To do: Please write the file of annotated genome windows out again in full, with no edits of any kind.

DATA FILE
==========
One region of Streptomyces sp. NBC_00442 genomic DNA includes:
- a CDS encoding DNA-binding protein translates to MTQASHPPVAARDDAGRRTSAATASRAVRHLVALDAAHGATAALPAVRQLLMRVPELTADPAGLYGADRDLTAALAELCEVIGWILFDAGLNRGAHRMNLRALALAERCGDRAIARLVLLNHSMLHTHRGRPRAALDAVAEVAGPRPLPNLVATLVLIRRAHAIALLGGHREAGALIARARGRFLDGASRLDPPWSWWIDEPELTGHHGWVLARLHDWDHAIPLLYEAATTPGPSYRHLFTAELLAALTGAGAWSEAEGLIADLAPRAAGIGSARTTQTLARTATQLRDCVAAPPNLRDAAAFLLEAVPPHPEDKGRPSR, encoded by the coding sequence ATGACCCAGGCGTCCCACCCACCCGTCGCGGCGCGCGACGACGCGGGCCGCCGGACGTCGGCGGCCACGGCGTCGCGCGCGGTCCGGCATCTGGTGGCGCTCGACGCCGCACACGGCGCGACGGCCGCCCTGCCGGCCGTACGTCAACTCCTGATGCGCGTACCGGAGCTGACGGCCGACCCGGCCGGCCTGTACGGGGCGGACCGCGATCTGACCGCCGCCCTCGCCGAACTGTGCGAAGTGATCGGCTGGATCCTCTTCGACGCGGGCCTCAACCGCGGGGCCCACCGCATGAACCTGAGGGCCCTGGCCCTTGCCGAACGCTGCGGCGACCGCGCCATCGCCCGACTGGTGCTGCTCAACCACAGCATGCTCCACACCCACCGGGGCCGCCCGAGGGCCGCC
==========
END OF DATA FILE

One region of Streptomyces sp. NBC_00442 genomic DNA includes:
- a CDS encoding DNA-binding protein translates to MTQASHPPVAARDDAGRRTSAATASRAVRHLVALDAAHGATAALPAVRQLLMRVPELTADPAGLYGADRDLTAALAELCEVIGWILFDAGLNRGAHRMNLRALALAERCGDRAIARLVLLNHSMLHTHRGRPRAALDAVAEVAGPRPLPNLVATLVLIRRAHAIALLGGHREAGALIARARGRFLDGASRLDPPWSWWIDEPELTGHHGWVLARLHDWDHAIPLLYEAATTPGPSYRHLFTAELLAALTGAGAWSEAEGLIADLAPRAAGIGSARTTQTLARTATQLRDCVAAPPNLRDAAAFLLEAVPPHPEDKGRPSR, encoded by the coding sequence ATGACCCAGGCGTCCCACCCACCCGTCGCGGCGCGCGACGACGCGGGCCGCCGGACGTCGGCGGCCACGGCGTCGCGCGCGGTCCGGCATCTGGTGGCGCTCGACGCCGCACACGGCGCGACGGCCGCCCTGCCGGCCGTACGTCAACTCCTGATGCGCGTACCGGAGCTGACGGCCGACCCGGCCGGCCTGTACGGGGCGGACCGCGATCTGACCGCCGCCCTCGCCGAACTGTGCGAAGTGATCGGCTGGATCCTCTTCGACGCGGGCCTCAACCGCGGGGCCCACCGCATGAACCTGAGGGCCCTGGCCCTTGCCGAACGCTGCGGCGACCGCGCCATCGCCCGACTGGTGCTGCTCAACCACAGCATGCTCCACACCCACCGGGGCCGCCCGAGGGCCGCC